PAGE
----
Reduced access to clean water _ which refers to water that can be used for drinking, bathing or cooking _ forces many villagers in poor countries to walk miles to reach supplies. Others, including those living in urban shanties, suffer from diseases caused by drinking from unclean sources.
So, are there solutions? If so, what are they?
Wong and others at the conference called on governments to embrace the Kyoto Protocol climate treaty to fight global warming and protect water resources, as a short-term solution.

But eventually governments must build infrastructure to protect coastal areas, improve management of water basins and adopt new technologies to enhance availability and reliability of water resources, Wong said.

Monday, November 17, 2008

OPSEU pilots new climate change course

On November 4, 2008, 19 OPSEU staff members participated in a pilot project for one of OPSEU's newest courses - “Climate Change – It’s a Union Issue”. The course was designed by a team of Union activists from 7 different unions (including yours truly) and facilitated by OPSEU Education Officer, Kay Singh.

Participants talk about the changes they can make in their union, work, home and community as a result of participating in this course.

The course will be available for the Regional Educational program in 2009 following a train-the-trainer program.

Thanks to Kay for this report.

Ontario's Green Future - No new nukes!!

Ontario's Green Future is a campaign by the Ontario Clean Air Alliance which is a broad alliance of different organizations.

Every nuclear construction project in the past 25 years in Ontario has gone massively over budget. Now Ontario energy planners are calling for massive new spending on nuclear energy. But their cost estimates are less than half those of the experts at Moody’s Investors Service. And we are all on the hook for nuclear's runaway costs, paying a nuclear debt surcharge on every kilowatt of electricity we use.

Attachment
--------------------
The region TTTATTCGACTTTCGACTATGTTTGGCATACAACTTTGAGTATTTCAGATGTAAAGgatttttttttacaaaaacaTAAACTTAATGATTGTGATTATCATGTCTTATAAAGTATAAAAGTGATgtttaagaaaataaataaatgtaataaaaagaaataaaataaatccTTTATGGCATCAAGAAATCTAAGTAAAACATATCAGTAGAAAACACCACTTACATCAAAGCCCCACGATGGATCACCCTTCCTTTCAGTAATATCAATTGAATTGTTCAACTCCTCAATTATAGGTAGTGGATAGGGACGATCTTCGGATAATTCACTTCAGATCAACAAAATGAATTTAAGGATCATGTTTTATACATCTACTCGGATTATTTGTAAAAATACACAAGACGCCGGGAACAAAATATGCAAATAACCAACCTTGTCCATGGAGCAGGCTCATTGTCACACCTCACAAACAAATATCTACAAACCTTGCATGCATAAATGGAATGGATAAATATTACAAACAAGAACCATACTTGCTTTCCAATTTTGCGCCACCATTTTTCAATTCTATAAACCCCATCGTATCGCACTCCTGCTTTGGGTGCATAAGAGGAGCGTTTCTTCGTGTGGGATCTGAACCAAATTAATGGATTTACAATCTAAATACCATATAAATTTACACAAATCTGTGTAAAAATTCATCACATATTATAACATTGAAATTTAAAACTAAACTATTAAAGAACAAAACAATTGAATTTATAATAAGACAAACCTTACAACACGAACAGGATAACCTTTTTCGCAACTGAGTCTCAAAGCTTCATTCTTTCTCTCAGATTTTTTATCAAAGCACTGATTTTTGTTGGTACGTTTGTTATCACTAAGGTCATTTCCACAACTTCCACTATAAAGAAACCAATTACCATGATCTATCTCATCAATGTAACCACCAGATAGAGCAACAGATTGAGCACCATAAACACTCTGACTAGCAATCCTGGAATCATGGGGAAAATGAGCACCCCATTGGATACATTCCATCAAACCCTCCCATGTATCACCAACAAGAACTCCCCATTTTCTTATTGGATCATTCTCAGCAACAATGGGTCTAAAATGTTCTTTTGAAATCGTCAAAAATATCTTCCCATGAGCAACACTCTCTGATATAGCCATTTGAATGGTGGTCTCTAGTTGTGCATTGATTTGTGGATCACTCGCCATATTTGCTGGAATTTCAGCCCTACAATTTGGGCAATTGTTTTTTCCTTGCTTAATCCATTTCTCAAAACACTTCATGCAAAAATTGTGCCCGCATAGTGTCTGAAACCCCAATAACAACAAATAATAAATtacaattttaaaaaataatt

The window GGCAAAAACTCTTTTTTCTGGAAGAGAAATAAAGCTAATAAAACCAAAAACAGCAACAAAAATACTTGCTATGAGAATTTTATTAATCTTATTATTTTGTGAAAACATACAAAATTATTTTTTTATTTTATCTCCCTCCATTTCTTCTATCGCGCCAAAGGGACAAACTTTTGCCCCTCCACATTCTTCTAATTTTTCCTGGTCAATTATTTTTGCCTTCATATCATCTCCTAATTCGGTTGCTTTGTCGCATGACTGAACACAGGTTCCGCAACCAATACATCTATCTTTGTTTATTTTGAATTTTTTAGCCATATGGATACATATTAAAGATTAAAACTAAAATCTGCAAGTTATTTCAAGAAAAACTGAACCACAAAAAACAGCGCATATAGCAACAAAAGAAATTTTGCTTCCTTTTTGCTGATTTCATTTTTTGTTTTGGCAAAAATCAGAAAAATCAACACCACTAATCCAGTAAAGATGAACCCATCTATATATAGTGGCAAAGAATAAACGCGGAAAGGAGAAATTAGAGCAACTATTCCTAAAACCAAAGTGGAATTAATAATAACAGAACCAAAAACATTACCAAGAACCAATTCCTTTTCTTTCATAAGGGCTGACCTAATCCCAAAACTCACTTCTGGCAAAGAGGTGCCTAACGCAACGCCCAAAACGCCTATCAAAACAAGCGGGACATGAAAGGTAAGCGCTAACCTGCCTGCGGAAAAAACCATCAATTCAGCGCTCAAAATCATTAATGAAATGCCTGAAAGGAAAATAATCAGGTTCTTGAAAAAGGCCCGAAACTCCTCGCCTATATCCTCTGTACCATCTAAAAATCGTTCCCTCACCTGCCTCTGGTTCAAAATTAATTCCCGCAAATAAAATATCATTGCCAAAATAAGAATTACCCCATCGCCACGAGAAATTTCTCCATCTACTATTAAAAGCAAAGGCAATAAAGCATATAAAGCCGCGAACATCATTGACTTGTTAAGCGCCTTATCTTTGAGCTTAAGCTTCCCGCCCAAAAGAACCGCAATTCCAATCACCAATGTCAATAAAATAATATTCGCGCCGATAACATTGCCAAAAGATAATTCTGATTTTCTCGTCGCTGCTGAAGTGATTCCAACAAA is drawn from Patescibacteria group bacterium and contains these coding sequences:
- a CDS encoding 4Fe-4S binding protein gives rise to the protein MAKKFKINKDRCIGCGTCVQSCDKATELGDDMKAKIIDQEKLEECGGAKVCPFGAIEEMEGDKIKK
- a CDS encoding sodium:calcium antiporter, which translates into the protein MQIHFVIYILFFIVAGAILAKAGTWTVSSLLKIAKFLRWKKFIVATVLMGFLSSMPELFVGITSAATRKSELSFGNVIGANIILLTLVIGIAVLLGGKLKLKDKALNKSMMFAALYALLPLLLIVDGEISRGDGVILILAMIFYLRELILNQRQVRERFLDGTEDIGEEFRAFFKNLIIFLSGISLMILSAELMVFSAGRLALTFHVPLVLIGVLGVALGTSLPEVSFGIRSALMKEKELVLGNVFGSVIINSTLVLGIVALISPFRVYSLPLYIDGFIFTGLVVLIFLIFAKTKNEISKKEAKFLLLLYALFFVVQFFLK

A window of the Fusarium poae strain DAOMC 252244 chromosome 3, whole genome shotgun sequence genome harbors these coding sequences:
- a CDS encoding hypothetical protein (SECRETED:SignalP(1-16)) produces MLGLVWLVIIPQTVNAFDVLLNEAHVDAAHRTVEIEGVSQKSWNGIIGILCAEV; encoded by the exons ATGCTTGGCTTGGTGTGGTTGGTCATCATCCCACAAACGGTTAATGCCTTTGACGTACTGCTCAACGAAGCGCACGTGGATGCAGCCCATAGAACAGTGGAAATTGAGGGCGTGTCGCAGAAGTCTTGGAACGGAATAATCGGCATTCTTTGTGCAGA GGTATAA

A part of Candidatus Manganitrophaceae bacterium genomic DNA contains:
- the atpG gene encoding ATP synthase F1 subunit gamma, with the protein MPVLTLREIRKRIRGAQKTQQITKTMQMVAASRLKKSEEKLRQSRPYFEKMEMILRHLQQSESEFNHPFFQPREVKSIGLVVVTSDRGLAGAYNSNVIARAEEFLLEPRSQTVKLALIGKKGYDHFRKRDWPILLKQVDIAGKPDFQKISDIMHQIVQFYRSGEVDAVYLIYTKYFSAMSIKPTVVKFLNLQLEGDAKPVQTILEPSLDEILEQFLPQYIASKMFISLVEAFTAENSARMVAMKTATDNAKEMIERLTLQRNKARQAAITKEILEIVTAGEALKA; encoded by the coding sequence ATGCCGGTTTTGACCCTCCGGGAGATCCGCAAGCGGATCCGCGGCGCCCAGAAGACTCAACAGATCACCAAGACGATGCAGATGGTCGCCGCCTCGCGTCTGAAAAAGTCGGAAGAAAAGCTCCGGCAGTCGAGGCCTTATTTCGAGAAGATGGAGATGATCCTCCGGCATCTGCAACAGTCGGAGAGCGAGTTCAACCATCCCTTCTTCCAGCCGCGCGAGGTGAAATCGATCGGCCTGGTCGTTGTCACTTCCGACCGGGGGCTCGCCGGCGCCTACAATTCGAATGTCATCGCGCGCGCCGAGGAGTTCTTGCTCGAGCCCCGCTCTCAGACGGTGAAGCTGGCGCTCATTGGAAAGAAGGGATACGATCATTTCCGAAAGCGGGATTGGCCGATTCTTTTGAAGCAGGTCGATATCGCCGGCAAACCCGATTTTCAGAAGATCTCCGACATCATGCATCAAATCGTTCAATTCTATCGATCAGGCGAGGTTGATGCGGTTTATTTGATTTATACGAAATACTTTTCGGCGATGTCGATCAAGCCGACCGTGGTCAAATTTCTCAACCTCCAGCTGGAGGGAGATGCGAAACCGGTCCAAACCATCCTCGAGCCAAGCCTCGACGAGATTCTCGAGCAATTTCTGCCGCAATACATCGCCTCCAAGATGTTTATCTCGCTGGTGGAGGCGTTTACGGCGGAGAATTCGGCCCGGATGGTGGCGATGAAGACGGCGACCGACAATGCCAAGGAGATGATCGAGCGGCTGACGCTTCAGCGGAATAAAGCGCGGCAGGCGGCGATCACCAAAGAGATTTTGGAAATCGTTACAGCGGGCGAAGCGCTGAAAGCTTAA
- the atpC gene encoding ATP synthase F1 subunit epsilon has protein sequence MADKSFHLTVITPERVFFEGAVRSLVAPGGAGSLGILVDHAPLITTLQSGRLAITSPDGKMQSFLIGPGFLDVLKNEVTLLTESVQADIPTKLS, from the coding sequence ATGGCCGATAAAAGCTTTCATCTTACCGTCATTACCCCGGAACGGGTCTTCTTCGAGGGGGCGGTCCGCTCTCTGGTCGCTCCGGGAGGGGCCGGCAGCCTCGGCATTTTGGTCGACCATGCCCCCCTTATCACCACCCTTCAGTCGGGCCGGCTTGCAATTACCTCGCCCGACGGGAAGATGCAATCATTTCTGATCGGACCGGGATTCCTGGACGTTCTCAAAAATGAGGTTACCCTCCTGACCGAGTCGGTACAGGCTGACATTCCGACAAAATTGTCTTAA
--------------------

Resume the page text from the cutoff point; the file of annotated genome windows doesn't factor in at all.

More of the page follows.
It’s time to end nuclear’s free ride.

Sunday, November 16, 2008

Dec 7 - Int'l Day of Action to Stop Global Warming

On December 7, 2008, Canadians from coast to coast will take to the streets to urge governments to stop climate chaos. The protests coincide with international climate talks in Poznan, Poland.
Parliament Hill
For more information contact - or

Dundas Square
For more information, contact -

Or check out Planet Friendly.

It would be great if OPSEU had a visible presence at these events. If you're aware of any events in your community, please use the comments section to tell everyone about it.

The goals of the conference, as outlined at the United Nations website are,
  • Agree on a plan of action and programmes of work for the final year of negotiations after a year of comprehensive and extensive discussions on crucial issues relating to future commitments, actions and cooperation
  • Make significant progress on a number of on-going issues required to enhance further the implementation of the Convention and the Kyoto Protocol
  • Advance understanding and commonality of views on "shared vision" for a new climate change regime
  • Strengthen momentum and commitment to the process and the agreed timeline
Important continuing issues will be capacity-building for developing countries, reducing emissions from deforestation (REDD), technology transfer and adaptation.